It happened slowly. I believe that it began around the time my parents reach their 70’s — that the telephone began ringing — every day. Don’t make me wrong. I love talking about my parents. I believe I loved it a great deal better when it was just easy conversations rather than them wanting me to inform them what they should do. But severe illnesses hit them equally and being a single child it was me they turned into. I truly would not have it any other way. I only wished I was a good deal wiser.
It really shifts your brain in the household role you’ve played of your life. Instead of these accepting me to the doctor, waiting for the hallway to get my appendix to come outside, or awaiting the doctor to put a cast on my leg, or awaiting me to possess that following grandchild, it is me carrying them. It’s me supporting them to choose what to do. Life really does come around full circle. There is no doubt about it if you’ve got older parents.
It’s a good deal of responsibility to inform your parents. I do not take it. Despite a diploma in social gerontology, I have to do my homework often to find out what path to choose. It’s hard just realizing that they’re in their 80’s. It used to look so outdated. It used to look like I was a long, long way from being “older.” It now seems like it is only around the corner.
My identity, my thoughts on who I really am are wrapped up my parents. Who will I be when they are gone? It disturbs me when my youngest child was coming of age. It was a jolt to realize I would not be Travy’s go into individual. That was a part to relinquish. He was coming to his own. I wonder if my parents are waiting for me to “come into my own?” I hope they are not holding their resumes! But that will I be if they are gone? I am sure I will feel just as lost, maybe far more lost than when my youngest left home.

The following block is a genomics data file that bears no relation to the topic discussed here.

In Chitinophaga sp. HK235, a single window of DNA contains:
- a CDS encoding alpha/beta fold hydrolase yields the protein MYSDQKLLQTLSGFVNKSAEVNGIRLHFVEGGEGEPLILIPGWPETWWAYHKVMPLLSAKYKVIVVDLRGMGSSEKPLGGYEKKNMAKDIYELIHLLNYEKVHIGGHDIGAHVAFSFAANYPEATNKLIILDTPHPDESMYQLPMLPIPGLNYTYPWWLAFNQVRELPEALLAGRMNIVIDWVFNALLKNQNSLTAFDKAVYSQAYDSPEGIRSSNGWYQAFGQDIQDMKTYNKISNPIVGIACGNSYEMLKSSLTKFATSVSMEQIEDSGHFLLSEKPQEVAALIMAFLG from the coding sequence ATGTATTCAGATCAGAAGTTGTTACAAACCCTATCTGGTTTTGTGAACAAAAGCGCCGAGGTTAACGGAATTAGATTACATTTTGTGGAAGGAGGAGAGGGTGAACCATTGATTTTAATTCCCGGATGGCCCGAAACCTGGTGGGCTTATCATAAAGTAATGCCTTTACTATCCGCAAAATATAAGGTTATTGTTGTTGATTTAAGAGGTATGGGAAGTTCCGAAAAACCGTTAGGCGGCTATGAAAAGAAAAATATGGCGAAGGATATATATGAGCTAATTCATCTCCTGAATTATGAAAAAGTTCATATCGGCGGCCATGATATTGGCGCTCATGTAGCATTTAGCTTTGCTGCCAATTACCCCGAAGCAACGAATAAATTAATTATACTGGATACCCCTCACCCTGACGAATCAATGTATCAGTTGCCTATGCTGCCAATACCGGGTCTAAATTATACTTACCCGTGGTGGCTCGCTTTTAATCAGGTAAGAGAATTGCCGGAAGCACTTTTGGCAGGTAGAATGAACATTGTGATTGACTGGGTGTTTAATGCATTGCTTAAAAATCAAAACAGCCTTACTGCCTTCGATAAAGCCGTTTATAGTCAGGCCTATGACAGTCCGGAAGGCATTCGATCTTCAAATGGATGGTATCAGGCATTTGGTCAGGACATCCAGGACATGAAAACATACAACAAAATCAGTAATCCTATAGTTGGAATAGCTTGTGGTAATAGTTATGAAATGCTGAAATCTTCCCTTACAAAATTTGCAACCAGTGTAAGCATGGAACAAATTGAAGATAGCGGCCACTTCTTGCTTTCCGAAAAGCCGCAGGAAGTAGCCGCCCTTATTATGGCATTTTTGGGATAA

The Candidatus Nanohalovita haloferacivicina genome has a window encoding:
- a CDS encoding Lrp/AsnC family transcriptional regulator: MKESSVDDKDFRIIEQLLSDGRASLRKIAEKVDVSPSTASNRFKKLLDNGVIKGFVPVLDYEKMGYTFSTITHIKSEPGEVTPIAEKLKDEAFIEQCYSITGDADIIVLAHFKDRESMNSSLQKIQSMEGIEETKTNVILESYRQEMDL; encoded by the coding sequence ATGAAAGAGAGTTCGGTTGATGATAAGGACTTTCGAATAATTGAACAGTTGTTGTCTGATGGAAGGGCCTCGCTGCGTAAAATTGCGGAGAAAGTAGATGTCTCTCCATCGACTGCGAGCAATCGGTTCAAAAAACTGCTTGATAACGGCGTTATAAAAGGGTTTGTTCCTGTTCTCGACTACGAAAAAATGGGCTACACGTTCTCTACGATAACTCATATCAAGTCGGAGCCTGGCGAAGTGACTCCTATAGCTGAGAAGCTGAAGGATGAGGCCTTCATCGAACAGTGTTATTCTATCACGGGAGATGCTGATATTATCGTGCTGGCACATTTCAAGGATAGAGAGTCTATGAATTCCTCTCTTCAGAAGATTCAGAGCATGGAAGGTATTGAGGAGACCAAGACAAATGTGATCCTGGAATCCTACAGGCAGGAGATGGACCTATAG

The older your kids get, the more you know that you really must have been a doctor!
I devote a good deal of time looking online for my parents. It normally has something related to a health issue, but that’s not where it ends. It seems that telephone books are something of the past. When they require a dental practitioner or the tractor fixed, I am the yellow pages. When they have to know what things to take for nausea, I am the researcher. I truly owe them much more than anything I have ever done but it will make me pause to think. Can my kids have to do that stuff for me?
I have learned to roll with these punches.
Initially I kind of went kicking and screaming into this new lifestyle function. It really was not worth the fuss. It’s what it is. The most surprising thing is your gratitude. They are constantly telling me “thank you.” They don’t have to. They paid their dues over and over again for something that I might do on them. I’m going to hang on to this function or some other function that calls my parents for as long as I can.